Each artist is introduced via a bio sketch, focused on their relationship with Chapman. From any other interviewer, this could be construed as hubris, but with a person like Marshall Chapman, who happens to things more than things happen to her, they are adventure novels in miniature. Though some of the asides and detours could be pared back, the book wouldn't be quite as realistic without them. The editor made a wise decision to leave the dialogue as close to its original form as possible; the way Chapman interrupts to clarify a point or encourage a more complete answer brings you right into the room in a very subtle way.
A career music journalist and historian born in Memphis, Gordon grew up during a crucial boom when the whole world wanted a piece of the blues, and he's closely followed its ups and downs ever since. Representing 20 or so years of research, intentional and otherwise, ICFM tells the story of a group of artists, musicians and other misfits 10 to 20 years Gordon’s senior, whom he calls “the witnesses.” This designation comes from a conversation quoted near the end of the book, which I’ll reproduce below for context. (Whether or not you know the rest of his catalog, you probably know Jim Dickinson as a contributor to The Rolling Stones’ sessions for Sticky Fingers in Muscle Shoals, Ala.):
While on a world tour with Ry Cooder in 1983, Jim Dickinson reunited with Memphis entrepreneur Isaac Tigrett in London. In the course of the day, Tigrett played a tape by a since-deceased Memphis barrelhouse piano player, Big Sam Clark. "I made some sort of bitter remark," says Dickinson, "and Isaac got furious. 'You have no right to be bitter,' he told me. 'You were fortunate enough to witness the end of something truly great, and intelligent enough to understand some of it.' On the road, alone in a hotel room, I thought about that a lot. He is absolutely right. I’m not bitter anymore. I may remain pissed off, but I’m not bitter."
On the surface, Useless Eaters’ new LP, Hypertension, is a genre exercise: a raw, mid-fi slice of moody and raucous garage punk, which would sit nicely alongside the 1978 catalog from formative UK indie Rough Trade. Razor-sharp guitar riffs and spare, nervy keyboards swirl above relentless beats and prolific mastermind Seth Sutton’s often heavily treated vocals. Many players in the current garage revival borrow the bent and bubbling takes on pop music that create a pleasant sense of discorporation in late-‘60s psychedelia. While no less disorienting, the warbling modulations on Hypertension are cold and industrial, an influence one might credit to post-punk artists like Swell Maps, Wire or Gang of Four — or even Gary Numan and Devo, minus the heavy synthesizers.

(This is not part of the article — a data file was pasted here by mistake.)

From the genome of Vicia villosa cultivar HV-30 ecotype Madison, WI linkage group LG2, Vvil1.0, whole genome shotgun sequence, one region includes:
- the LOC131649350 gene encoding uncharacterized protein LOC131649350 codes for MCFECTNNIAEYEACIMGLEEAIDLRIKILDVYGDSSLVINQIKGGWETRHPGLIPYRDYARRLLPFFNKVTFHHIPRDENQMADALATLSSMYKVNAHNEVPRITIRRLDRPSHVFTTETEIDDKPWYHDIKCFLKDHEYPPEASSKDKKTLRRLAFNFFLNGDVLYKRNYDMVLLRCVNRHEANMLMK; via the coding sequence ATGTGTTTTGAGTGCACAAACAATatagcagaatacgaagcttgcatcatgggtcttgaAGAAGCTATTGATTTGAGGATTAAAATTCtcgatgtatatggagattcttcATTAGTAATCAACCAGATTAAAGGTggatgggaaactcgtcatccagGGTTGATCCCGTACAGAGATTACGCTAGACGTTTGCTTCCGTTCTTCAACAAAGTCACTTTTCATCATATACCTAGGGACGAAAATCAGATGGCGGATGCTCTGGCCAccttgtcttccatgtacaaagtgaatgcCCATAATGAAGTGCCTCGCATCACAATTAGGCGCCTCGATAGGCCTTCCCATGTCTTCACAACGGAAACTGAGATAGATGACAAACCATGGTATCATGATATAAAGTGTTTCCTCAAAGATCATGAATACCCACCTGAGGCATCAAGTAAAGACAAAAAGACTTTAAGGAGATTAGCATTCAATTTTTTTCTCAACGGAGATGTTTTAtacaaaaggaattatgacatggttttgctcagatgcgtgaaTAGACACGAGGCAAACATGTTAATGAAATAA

However, it would be a mistake to let the strong pull of nostalgia shift focus from the social conscience behind the sounds on Sutton’s latest full-length. A self-described army brat and high school dropout, 23-year-old Sutton has found himself on the social fringe for most of his short life, an experience which has sharpened his distrust for the prevailing trends toward fragmentation and compartmentalization that touch nearly every aspect of present-day society. Outsiders saw these forces as withering creativity and critical thinking in the 1970s and '80s, and throughout Hypertension, Sutton reminds us that they're just as powerful in the Information Age.
Sometimes, Megajoos' Ween-y sense of humor comes to the fore, as on tracks like “C20H25N30 (Acid),” about confronting the ‘rents under the influence of LSD, or “Domino’s,” in which they metaphorically marry carnal appetites and those of the regular kind, with a snarl reminiscent of Ghostfinger’s Richie Kirkpatrick. They don’t shy away from heavier topics, as when they discuss relationship boundaries in “Paris Hilton” and “Honey Money,” but there are no lengthy, brooding meditations here — with the longest track clocking in at 3:34 and the grooves often doing most of the talking, the core of the album is feeling and instinct. Whether they get you by singing about something close to home (who hasn’t been the kid in “Always Turn It up Way Too Loud”?) or shaking your rib cage with blasts from Joosy’s Mascis-worthy amp stack, Megajoos are bound to get you bobbing along in recognition.
The gap between the two albums was only six months, but Deuce is thicker, louder and more confident than the first effort — thanks to lots of live dates at home and on the road and upgrades at Screen Door Records, the studio piloted by engineer Justin Kirkland, where the Joos tracked each of their albums in a single day.